Nausea and vomiting are very common symptoms in the pediatric population. Whether presenting in the emergency department or in an outpatient clinic, they are a frequent reason for parents and caregivers to seek medical attention.
Nausea is the subjective unpleasant sensation of imminent vomiting. It is frequently accompanied by autonomic symptoms such as dizziness, pallor, and sweating.
According to the Rome foundation, chronic nausea is defined as bothersome nausea occurring several times per week, not usually associated with vomiting, in the absence of endoscopic or metabolic disease. These criteria must be fulfilled for the last 3 months, with the symptom onset at least 6 months prior to diagnosis. In the latest Rome IV consensus, a specific definition of chronic nausea for young children or adolescents was not included.
Nausea is not always followed by vomiting, as in conditions such as chronic functional nausea, postural nausea, and functional dyspepsia.
Vomiting is defined as the vigorous oral expulsion of the gastric or intestinal contents associated with increased intra-abdominal pressure. Oral regurgitation refers to the effortless, usually postprandial, emesis of food content.
Vomiting is usually preceded by nausea; the only exceptions are rumination syndrome, in which oral regurgitation is not preceded by nausea, and possibly gastroesophageal reflux disease.
There are various established mechanisms that are known to cause nausea and vomiting, including:
Stimulation of chemoreceptors situated in the area postrema (medullary structure located in the fourth ventricle of the brain)
Movement-induced stimulation of the labyrinth
Irritation or over-distension of the mechanically sensitive vagal afferents in the gastrointestinal tract.
The etiology of nausea and vomiting is often age-dependent, with a wide spectrum of gastrointestinal, nongastrointestinal, and environmental causes, including:
Inflammatory changes causing infection of the gastrointestinal system or other body systems
Anatomical abnormalities resulting in bowel obstruction
Functional disorders or malignancy of the gastrointestinal tract
Neurologic causes, which can be one of the most ominous causes, particularly in the presence of increased intracranial hypertension or central nervous system infection
Metabolic or endocrine abnormalities such as diabetic ketoacidosis, adrenal insufficiency, and protein or carbohydrate metabolism disorders
Urologic/gynecologic or renal causes such as gonadal torsion
Renal causes such as hemolytic uremic syndrome and nephrolithiasis
Psychiatric causes such as eating disorders, rumination, or factitious disorder
Environmental causes such as toxic ingestions and adverse effects associated with the use of medications or illicit drugs.
A complete history and meticulous physical examination is essential and provides the clues for appropriate diagnosis and management. Diagnostic testing should be directed by the clinical picture.
Urgent considerations, particularly neurologic compromise, need to be addressed first and may prompt more immediate therapeutic management. Red-flag symptoms that may require urgent management include: lethargy, fever, volume depletion, weight loss, bilious vomiting, hematemesis, papilledema, abdominal tenderness, or the presence of a mass.
- Viral gastroenteritis
- Bacterial gastroenteritis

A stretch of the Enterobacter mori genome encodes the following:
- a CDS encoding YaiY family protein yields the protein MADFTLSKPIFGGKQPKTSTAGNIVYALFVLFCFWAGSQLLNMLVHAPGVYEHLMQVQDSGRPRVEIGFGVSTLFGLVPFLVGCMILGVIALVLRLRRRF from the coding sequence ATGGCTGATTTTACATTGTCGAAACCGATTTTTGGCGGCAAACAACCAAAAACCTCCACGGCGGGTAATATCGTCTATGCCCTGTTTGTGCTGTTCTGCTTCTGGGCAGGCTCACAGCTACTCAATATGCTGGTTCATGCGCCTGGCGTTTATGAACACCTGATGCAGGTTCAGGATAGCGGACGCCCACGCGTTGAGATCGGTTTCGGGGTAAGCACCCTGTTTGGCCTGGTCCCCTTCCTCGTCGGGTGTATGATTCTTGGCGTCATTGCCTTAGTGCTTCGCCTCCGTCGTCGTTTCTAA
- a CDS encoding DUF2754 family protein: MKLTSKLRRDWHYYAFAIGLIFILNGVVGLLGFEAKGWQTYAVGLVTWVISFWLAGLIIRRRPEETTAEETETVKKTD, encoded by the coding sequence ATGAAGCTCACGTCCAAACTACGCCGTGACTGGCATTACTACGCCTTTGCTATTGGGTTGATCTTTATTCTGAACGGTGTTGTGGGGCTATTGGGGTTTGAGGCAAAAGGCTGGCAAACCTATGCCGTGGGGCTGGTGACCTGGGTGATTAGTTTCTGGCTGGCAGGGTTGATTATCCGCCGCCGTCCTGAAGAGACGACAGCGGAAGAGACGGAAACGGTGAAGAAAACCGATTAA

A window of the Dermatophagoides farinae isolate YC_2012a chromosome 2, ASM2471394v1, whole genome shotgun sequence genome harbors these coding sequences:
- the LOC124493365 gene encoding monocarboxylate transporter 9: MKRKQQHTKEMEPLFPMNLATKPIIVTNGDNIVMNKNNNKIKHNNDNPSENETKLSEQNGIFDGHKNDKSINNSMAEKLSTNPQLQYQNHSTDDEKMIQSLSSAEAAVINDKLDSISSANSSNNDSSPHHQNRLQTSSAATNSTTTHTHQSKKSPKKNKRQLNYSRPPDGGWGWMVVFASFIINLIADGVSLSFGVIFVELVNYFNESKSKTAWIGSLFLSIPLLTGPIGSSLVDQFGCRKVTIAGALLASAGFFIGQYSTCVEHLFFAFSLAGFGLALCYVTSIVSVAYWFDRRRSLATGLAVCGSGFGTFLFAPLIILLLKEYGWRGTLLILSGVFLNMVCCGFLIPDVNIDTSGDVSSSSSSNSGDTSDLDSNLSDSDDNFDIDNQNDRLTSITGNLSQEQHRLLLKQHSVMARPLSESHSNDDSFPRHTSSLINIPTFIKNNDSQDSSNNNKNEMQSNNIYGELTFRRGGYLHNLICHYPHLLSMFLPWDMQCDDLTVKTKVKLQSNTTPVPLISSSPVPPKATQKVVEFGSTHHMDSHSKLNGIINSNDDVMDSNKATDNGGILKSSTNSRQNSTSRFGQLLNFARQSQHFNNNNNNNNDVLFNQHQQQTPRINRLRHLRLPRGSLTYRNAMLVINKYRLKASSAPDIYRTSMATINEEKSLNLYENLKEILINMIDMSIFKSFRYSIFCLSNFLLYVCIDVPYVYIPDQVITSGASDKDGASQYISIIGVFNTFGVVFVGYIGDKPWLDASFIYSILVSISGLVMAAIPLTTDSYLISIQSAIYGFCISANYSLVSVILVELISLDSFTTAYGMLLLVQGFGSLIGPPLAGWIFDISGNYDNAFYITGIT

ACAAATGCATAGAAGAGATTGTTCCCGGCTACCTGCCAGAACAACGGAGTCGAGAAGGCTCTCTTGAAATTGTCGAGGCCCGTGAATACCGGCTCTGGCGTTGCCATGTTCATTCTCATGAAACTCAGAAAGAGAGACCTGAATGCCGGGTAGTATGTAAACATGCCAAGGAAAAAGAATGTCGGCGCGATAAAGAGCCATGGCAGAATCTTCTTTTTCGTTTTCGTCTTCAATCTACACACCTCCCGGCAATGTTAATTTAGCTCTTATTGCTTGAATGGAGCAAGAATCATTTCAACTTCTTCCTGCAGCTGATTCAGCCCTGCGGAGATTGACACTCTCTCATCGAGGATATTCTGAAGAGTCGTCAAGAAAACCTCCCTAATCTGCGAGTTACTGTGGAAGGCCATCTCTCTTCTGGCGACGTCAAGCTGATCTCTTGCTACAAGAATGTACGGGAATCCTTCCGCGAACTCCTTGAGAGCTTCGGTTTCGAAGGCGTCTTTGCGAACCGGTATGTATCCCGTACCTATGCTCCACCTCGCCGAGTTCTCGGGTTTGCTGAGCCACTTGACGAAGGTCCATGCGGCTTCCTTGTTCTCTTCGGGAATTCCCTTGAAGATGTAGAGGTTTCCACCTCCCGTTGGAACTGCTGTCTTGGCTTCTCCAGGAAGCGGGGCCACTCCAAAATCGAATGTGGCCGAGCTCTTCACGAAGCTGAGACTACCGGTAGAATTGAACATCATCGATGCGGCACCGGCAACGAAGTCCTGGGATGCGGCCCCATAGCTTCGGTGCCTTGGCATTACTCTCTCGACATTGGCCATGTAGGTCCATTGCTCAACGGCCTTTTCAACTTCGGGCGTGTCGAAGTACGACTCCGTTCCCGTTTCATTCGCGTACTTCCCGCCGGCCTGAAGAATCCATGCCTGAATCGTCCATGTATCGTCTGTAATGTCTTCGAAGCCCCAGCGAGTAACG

- Motion/travel sickness
- Concussion (mild traumatic brain injury)
- Brain tumor
- Pyloric stenosis
- Intestinal malrotation
- Small bowel atresia
- Diabetic ketoacidosis
- Gastroesophageal reflux disease (GERD)
- Cyclic vomiting
- Functional dyspepsia
- Testicular torsion
- Urinary tract infection
- Peptic ulcer disease
- Acute appendicitis
- Acute pancreatitis
- Hepatitis A
- Lactose intolerance
- Food allergy
- Eosinophilic disease
- Bulimia nervosa
- Toxic ingestion
- Medication adverse effects
- Benign paroxysmal positional vertigo
- Pseudotumor cerebri (benign intracranial hypertension)
- Superior mesenteric artery syndrome
- Addison disease
- Congenital adrenal hyperplasia
- Protein metabolism disorders
- Carbohydrate metabolism disorders
- Postural orthostatic tachycardia
- Hirschsprung disease
- Ovarian torsion
- Hemolytic uremic syndrome
- Ureteropelvic junction obstruction
- Small bowel lymphoma
- Factitious disorder
- Cannabis hyperemesis syndrome
- Otitis media
John E. Fortunato, MD
Professor of Pediatrics
Neurointestinal and Motility Program Director
Ann & Robert H. Lurie Children’s Hospital of Chicago
JEF is on the advisory board (non-compensated) for the Gastroparesis Patient Association for Cures and Treatments (G-PACT).
Dr John E. Fortunato would like to gratefully acknowledge Dr Mary K. Rogers Boruta and Dr Roberto A. Gomez-Suarez, previous contributors to this topic. MKRB is a consultant for Medspira on pediatric integration for anorectal manometry by assisting with training providers on device use, for which she receives no compensation. There is no contractual agreement to disseminate product information. RAG-S declares that he has no competing interests.
David A. Bergman, MD
Division of General Pediatrics
Stanford School of Medicine
DAB declares that he has no competing interests.
Prateek D. Wali, MD
Golisano Children's Hospital
Upstate Medical University
PDW declares that he has no competing interests.
Alistair G. Sutcliffe, MB ChB, MD, PhD, FRCP, FRCPCH, PG DIP CT
Reader in General Paediatrics
Honorary Consultant Paediatrician
University College London Hospitals and Great Ormond Street Hospitals
Institute of Child Health
University College London
AGS is developing a project on the use of an antiemesis drug for gastroenteritis but has no other connection with the topic per se.
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